How Mindfulness Supports My Work
The following blog piece is by Amanda Scott, Argyll & Bute HIV Project Worker. Amanda shares her experience of integrating the practice of mindfulness into her work, helping her better support people living with HIV through presence and compassion.
I know that the person in front of me is only partially here. They have gone numb, shock causing them to retreat into the survival mode of their brain. I have an acute sense of them and the room we are in. I am not trying to make them snap out of it, or trying to fix or come up with solutions. I am not thinking about my next appointment or what I want for my dinner. I am here, with them. Gently, I ask them to describe the suffering they are experiencing. Does it have a colour or shape? Can they zoom out, creating a space in their mind from it and them? They describe their pain and how all does fall away apart from one thing: the HIV.
I remember being sceptical about ‘mindfulness‘ when it started getting rolled out as a panacea for all ills. This was surely just the commodification of century’s old Buddhist meditation being made lite for an insincere generation? However, somehow I found myself on a Masters Program for Studies in Mindfulness, which necessitates daily personal practice as well as exploring academic studies and research. My practice has given me the tools with which to ‘hold my seat’ in the face of terrible anguish and despair, and the studying has given me the confidence to know that this stuff works, and how it works.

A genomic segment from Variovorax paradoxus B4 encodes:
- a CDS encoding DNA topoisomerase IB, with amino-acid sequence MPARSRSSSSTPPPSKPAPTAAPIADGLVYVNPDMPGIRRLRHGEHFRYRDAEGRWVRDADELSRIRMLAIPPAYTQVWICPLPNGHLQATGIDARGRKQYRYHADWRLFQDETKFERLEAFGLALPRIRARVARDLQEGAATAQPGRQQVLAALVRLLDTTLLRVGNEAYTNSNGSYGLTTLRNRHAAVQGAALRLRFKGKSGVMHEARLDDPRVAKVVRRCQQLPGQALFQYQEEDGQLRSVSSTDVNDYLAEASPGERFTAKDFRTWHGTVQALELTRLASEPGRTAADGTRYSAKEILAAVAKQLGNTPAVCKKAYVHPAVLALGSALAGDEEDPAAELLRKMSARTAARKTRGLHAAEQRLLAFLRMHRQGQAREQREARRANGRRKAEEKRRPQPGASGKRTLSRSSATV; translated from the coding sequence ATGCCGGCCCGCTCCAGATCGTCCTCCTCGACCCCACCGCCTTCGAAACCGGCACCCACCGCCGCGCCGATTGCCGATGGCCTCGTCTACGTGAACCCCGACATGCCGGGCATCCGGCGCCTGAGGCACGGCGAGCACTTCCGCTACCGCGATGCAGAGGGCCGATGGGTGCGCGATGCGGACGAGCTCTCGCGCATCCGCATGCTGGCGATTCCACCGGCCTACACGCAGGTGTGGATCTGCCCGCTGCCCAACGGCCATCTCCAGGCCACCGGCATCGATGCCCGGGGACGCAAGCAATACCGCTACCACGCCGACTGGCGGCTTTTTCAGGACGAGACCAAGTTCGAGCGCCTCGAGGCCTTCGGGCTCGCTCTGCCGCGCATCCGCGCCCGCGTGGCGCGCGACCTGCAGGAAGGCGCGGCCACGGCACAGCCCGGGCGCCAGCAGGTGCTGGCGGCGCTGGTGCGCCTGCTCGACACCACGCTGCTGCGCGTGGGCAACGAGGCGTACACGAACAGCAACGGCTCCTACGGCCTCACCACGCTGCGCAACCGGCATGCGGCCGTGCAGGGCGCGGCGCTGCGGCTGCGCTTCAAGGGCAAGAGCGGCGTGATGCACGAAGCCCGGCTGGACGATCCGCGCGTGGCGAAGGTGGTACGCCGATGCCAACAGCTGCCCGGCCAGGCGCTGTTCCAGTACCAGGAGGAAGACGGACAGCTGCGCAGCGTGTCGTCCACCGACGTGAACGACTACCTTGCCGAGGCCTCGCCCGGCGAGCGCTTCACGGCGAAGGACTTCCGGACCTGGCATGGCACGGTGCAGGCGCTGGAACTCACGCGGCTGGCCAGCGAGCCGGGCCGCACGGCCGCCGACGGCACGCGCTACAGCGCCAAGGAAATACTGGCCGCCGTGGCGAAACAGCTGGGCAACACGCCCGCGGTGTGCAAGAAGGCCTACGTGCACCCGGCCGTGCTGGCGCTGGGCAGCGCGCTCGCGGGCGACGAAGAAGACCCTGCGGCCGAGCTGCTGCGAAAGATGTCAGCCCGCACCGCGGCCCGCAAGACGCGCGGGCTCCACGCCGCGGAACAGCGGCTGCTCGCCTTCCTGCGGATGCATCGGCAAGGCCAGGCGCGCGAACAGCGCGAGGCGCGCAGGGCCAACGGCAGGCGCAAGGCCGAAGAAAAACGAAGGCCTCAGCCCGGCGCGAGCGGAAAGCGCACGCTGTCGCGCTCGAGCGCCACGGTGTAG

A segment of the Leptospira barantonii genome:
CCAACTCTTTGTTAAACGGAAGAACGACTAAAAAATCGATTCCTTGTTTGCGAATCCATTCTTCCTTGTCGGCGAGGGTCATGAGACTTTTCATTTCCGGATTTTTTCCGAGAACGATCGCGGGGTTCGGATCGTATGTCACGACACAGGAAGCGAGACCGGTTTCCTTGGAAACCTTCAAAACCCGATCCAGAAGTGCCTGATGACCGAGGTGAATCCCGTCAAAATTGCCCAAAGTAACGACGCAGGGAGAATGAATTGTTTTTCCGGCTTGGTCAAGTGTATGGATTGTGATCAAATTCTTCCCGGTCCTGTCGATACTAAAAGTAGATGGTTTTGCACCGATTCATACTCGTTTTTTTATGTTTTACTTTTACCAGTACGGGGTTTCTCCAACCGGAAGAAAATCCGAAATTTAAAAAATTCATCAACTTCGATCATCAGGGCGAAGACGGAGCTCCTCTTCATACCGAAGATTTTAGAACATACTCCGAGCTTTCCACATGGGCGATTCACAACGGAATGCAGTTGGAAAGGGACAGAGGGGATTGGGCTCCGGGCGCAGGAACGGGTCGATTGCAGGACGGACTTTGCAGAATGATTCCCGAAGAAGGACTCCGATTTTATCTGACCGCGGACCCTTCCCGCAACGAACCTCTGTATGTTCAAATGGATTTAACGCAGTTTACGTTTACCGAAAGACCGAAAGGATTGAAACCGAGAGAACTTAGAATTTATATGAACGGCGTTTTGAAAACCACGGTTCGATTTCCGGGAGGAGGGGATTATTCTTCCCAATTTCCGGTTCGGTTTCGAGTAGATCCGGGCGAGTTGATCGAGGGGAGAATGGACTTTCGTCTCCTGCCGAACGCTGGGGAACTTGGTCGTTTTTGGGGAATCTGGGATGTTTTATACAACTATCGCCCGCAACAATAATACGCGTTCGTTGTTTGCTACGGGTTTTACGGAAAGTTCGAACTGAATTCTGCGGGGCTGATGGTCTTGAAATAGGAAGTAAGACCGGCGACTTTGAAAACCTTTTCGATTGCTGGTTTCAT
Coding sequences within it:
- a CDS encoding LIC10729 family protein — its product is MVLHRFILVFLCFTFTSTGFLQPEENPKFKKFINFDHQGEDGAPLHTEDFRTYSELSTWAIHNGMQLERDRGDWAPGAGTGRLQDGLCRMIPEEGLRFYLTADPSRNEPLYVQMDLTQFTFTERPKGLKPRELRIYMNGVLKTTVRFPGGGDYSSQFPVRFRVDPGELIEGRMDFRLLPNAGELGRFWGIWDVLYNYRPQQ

Days later I talked to the person again. They have come to a much better place and are talking about having a future living with HIV. They tell me that although they might have seemed like they were not listening to me the other day –“it did go in, some of it went in, thank you”. It is my hope that being present for them has given them a sense of their importance and worth, and through support they will find a way with which to navigate their ship for the seas ahead.
With mindfulness comes compassion, the Yin to it’s Yang. And there is no compassion without self-compassion. How interesting that we who work in caring professions are likely to have experienced suffering ourselves, and that our giving can result in ‘compassion fatigue’, secondary trauma and burn out. Mindfulness weaves a path through this landscape, building resilience and strength through accessing the area of our minds where compassion and self-compassion lives. And don’t think that compassion is always soft. Oh no, the ‘Compassionate Warrior’ cuts through discrimination, stigma and prejudice with powerful tools and skilful means, using fierce compassion to right wrongs and protect the vulnerable and those in need.
The simple exercise of observing one’s mind and how it reacts really does have the potential to increase our self-knowledge and illuminate our interconnectedness and the vastness of our shared experience as humans on one home planet. Sentiments that have never gone amiss through time, but certainly have a place in our work and lives today. I love the words of Hillel The Elder, an important historical Jewish leader. When asked to explain the meaning of the Torah (the Jewish book of wisdom), he said that it is simply “That which is hateful to you do not do to others. All the rest is commentary”. Mindfulness cuts the commentary, internal and external. It is worth a try, and it just starts with breathing.